Army rapist registers as sex offender following Scripps reports

Released from Leavenworth in 2005

WASHINGTON, D.C. - A three-state hunt for convicted Army rapist Basil Kingsberry has ended with the 43-year-old voluntarily registering as a sex offender in Georgia.

The former Army specialist was prominently featured in a Scripps News investigative report last November that examined more than 1,300 military sex offense convictions, and discovered one in five offenders were not publicly registered.

The Army convicted Kingsberry of rape and forcible sodomy at a court martial and discharged him from the military prison at Fort Leavenworth in 2005. The military relies on sex offenders to register themselves after release. Kingsberry told the Army he would register in Mississippi, but his name never made it onto a sex offender list.

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Following the Scripps report, which identified Kingsberry’s ties in Georgia, Mississippi and South Carolina, authorities in those states confirmed they were looking for him but had been unable to find him.

Kingsberry registered last week at the Georgia Bureau of Investigation after a reporter for WXIA-TV in Atlanta, following up on the Scripps report, visited the nearby home of Kingsberry’s sister in an attempt to locate him. Reporter Rebecca Lindstrom didn’t find him, but said Kingsberry phoned her Wednesday shortly after that visit to say he was planning to register.  The Georgia Bureau of Investigation confirmed that Kingsberry registered there later that day, listing an address in Decatur, in suburban Atlanta.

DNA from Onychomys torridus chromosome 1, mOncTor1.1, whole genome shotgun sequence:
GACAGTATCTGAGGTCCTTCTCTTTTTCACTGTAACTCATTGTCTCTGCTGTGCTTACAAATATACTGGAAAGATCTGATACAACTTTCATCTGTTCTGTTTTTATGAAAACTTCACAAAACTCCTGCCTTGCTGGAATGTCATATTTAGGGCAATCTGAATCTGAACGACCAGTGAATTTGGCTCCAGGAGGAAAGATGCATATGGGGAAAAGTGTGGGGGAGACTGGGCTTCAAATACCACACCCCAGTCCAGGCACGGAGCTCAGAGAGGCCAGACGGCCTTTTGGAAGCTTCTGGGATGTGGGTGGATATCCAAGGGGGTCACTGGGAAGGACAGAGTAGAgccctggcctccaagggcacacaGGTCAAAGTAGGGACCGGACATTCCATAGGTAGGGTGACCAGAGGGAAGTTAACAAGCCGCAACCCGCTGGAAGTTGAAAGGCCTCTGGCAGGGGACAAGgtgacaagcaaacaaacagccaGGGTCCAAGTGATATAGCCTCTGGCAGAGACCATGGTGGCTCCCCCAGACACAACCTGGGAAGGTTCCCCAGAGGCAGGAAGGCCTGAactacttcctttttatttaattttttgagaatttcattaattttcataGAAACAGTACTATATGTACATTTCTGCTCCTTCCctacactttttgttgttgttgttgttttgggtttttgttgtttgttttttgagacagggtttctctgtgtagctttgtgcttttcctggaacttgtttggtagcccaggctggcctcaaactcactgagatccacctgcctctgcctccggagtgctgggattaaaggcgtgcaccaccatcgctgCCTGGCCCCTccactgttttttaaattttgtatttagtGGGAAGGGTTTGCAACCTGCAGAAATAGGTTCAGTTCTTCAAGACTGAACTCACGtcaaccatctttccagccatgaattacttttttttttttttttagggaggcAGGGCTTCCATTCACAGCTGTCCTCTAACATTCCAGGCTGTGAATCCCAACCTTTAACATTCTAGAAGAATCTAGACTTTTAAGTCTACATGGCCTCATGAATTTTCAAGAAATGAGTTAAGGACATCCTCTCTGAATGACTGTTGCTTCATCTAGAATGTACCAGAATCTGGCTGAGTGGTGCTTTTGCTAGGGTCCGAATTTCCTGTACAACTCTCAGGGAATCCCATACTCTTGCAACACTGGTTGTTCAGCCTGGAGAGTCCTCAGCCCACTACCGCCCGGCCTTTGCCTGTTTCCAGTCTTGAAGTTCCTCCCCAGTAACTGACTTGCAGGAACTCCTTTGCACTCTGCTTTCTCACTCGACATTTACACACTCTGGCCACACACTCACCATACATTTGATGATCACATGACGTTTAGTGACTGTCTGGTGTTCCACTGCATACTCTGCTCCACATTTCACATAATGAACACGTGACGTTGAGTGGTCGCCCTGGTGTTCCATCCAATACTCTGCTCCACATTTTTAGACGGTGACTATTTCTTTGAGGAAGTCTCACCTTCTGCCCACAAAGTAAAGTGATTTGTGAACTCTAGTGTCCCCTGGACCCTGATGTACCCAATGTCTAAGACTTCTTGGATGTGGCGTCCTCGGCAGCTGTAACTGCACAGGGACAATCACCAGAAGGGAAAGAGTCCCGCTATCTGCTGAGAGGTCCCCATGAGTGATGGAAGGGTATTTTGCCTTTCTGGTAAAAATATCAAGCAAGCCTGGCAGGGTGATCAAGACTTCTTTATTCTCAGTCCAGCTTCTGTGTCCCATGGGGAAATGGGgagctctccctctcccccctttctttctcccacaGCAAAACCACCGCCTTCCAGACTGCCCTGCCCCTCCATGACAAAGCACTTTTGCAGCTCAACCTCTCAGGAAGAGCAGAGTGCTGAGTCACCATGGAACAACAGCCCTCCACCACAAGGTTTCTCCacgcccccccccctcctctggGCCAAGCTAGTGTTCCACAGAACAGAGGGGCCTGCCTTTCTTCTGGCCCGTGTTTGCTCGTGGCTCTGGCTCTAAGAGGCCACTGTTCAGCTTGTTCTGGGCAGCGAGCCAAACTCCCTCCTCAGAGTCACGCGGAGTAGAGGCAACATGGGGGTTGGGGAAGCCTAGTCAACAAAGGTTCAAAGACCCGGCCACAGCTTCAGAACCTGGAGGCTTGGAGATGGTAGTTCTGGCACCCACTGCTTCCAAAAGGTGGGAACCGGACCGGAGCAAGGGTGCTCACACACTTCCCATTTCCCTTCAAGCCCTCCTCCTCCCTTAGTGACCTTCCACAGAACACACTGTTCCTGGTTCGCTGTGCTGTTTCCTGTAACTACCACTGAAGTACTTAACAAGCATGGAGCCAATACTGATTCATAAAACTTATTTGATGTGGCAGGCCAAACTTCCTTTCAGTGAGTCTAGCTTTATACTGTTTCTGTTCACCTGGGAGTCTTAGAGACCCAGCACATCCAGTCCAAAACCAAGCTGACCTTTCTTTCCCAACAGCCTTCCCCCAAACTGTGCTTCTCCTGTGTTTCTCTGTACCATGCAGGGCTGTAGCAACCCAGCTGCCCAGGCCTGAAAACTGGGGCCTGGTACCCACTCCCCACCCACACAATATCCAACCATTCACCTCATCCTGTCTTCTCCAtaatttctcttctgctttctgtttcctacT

Scripps originally picked up Kingsberry’s trail in York County, South Carolina, where he made a court appearance last October following an arrest in a domestic violence incident.  He told the courts he was living in a nearby apartment.  His failure to register also escaped the Fulton County police in Atlanta after they arrested him in July 2009 in connection with solicitation of an undercover police officer for sex.

Unlike the detailed listings of civilian sex offenders in many states, military offender registrations are often vague on specifics. Kingsberry’s registration, for example, does not state he was convicted of rape or forcible sodomy. Instead, it states he has a “federal sex crime conviction” and lists the conviction state as being “Out of Country.”

A Department of Defense spokesman declined to comment on Kingsberry’s registration, referring questions to the U.S. Marshals Service. Marshals Services spokesman Dave Oney called the registration “good news.”

The Marshals last month said they were investigating “some" of the cases Scripps published recently, but would not confirm if they had begun to look for Kingsberry after last November’s reports.

In a recent revision of quarterly statistics on the subject, the DOD inspector general -- which has been critical of registration loopholes for military sex offenders -- found 13 percent of offenders were non-compliant during the first quarter of 2013 even after the military properly notified civilian authorities of a release of a sex offender.  Lt. Commander Nate Christensen, a DOD spokesman, noted this was a "positive" revision since an initial report for the same quarter reported 20 percent of military offenders were non-compliant.  

"The revision is minor and does not affect the overall findings, conclusions, and recommendations presented in the original report, " said Randolph R. Stone, Deputy Inspector General for the DOD.

The Pentagon has said it plans to announce details in early spring of a new policy on military sex offender registration, which would include a partnership with the U.S. Marshals Service.           

Several members of Congress have confirmed to Scripps they intend to push to officially close the loopholes that allowed Kingsberry and hundreds of others to stay off public sex offender registries.  

If you have a tip or an update about a military sex offender, email mark.greenblatt@scripps.com. You can also  follow updates to this story on Twitter @greenblattmark

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